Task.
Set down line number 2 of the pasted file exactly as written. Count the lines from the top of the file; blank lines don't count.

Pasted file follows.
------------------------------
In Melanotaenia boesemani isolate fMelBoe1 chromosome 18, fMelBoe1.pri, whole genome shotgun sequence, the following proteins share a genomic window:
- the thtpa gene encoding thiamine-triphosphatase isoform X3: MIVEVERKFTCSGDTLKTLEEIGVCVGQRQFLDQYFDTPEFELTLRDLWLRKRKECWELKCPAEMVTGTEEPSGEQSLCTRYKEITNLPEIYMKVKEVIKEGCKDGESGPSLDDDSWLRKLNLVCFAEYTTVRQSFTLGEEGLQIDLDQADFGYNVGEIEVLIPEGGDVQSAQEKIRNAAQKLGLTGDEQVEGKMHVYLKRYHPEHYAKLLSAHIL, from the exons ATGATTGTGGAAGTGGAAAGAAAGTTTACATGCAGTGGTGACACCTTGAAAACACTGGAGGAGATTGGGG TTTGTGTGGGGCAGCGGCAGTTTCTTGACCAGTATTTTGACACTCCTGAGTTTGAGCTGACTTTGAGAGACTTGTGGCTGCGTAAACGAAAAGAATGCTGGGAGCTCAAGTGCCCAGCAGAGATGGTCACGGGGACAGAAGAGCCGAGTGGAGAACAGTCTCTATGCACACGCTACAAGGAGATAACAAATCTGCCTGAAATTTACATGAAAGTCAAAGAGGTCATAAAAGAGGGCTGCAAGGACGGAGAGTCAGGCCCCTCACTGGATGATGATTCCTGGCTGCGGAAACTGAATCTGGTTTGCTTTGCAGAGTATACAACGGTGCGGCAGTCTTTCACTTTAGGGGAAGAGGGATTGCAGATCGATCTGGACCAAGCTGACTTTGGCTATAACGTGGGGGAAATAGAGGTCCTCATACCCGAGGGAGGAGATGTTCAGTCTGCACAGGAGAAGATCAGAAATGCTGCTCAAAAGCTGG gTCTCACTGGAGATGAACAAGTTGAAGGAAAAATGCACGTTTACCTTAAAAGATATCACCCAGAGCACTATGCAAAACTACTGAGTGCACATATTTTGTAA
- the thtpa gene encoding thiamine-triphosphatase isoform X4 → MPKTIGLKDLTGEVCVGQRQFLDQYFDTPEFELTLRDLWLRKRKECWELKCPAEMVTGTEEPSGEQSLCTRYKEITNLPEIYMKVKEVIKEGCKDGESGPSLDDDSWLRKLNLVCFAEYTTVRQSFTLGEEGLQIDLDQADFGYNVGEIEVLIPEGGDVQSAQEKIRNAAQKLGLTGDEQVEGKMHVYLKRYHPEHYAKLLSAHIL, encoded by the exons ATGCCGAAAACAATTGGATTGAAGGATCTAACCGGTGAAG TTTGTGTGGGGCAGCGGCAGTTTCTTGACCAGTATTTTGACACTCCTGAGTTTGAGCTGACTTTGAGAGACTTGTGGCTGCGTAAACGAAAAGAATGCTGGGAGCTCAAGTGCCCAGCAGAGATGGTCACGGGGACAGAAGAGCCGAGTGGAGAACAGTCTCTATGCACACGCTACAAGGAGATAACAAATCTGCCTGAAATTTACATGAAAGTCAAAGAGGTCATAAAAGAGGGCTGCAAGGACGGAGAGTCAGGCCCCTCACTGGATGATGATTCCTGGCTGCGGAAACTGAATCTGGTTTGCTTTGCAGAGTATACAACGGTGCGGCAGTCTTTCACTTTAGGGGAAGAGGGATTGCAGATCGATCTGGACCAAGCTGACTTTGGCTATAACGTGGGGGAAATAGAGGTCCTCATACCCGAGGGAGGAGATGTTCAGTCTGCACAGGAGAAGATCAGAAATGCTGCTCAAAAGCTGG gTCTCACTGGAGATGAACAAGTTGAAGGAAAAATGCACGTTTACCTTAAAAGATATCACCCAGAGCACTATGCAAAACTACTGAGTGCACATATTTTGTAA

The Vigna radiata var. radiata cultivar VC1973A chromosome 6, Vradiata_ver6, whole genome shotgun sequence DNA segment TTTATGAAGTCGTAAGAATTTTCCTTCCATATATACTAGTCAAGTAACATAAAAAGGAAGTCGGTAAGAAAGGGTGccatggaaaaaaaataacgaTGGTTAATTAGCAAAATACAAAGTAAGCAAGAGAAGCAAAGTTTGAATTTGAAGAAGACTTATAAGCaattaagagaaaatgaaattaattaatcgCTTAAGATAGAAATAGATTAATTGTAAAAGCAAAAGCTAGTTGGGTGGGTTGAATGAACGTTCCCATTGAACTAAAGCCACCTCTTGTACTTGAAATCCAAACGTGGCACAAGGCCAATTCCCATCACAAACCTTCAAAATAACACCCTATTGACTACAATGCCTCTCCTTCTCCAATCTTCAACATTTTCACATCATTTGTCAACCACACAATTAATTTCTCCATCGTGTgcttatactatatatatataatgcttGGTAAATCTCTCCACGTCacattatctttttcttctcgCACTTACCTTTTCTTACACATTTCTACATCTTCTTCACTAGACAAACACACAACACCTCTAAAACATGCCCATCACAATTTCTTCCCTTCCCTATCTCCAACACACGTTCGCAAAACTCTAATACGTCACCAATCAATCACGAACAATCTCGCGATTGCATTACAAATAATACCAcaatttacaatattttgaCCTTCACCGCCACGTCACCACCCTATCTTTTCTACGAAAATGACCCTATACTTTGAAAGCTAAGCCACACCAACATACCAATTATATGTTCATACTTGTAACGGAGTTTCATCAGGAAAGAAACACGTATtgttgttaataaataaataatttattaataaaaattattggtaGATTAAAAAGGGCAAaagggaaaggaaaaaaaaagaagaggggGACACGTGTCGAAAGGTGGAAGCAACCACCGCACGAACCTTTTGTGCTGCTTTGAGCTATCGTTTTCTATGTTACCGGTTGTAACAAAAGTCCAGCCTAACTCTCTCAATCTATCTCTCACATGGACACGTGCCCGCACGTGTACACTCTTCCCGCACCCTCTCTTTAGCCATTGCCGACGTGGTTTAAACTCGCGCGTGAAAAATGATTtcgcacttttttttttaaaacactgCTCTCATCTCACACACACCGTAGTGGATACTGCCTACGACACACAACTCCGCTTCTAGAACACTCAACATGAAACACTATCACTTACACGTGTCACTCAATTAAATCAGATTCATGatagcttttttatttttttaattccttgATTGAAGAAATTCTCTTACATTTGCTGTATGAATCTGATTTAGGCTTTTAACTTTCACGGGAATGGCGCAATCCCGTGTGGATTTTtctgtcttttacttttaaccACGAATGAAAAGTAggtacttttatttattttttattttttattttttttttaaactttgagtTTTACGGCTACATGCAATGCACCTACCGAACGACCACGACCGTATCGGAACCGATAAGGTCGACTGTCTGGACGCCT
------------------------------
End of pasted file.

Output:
- the thtpa gene encoding thiamine-triphosphatase isoform X3: MIVEVERKFTCSGDTLKTLEEIGVCVGQRQFLDQYFDTPEFELTLRDLWLRKRKECWELKCPAEMVTGTEEPSGEQSLCTRYKEITNLPEIYMKVKEVIKEGCKDGESGPSLDDDSWLRKLNLVCFAEYTTVRQSFTLGEEGLQIDLDQADFGYNVGEIEVLIPEGGDVQSAQEKIRNAAQKLGLTGDEQVEGKMHVYLKRYHPEHYAKLLSAHIL, from the exons ATGATTGTGGAAGTGGAAAGAAAGTTTACATGCAGTGGTGACACCTTGAAAACACTGGAGGAGATTGGGG TTTGTGTGGGGCAGCGGCAGTTTCTTGACCAGTATTTTGACACTCCTGAGTTTGAGCTGACTTTGAGAGACTTGTGGCTGCGTAAACGAAAAGAATGCTGGGAGCTCAAGTGCCCAGCAGAGATGGTCACGGGGACAGAAGAGCCGAGTGGAGAACAGTCTCTATGCACACGCTACAAGGAGATAACAAATCTGCCTGAAATTTACATGAAAGTCAAAGAGGTCATAAAAGAGGGCTGCAAGGACGGAGAGTCAGGCCCCTCACTGGATGATGATTCCTGGCTGCGGAAACTGAATCTGGTTTGCTTTGCAGAGTATACAACGGTGCGGCAGTCTTTCACTTTAGGGGAAGAGGGATTGCAGATCGATCTGGACCAAGCTGACTTTGGCTATAACGTGGGGGAAATAGAGGTCCTCATACCCGAGGGAGGAGATGTTCAGTCTGCACAGGAGAAGATCAGAAATGCTGCTCAAAAGCTGG gTCTCACTGGAGATGAACAAGTTGAAGGAAAAATGCACGTTTACCTTAAAAGATATCACCCAGAGCACTATGCAAAACTACTGAGTGCACATATTTTGTAA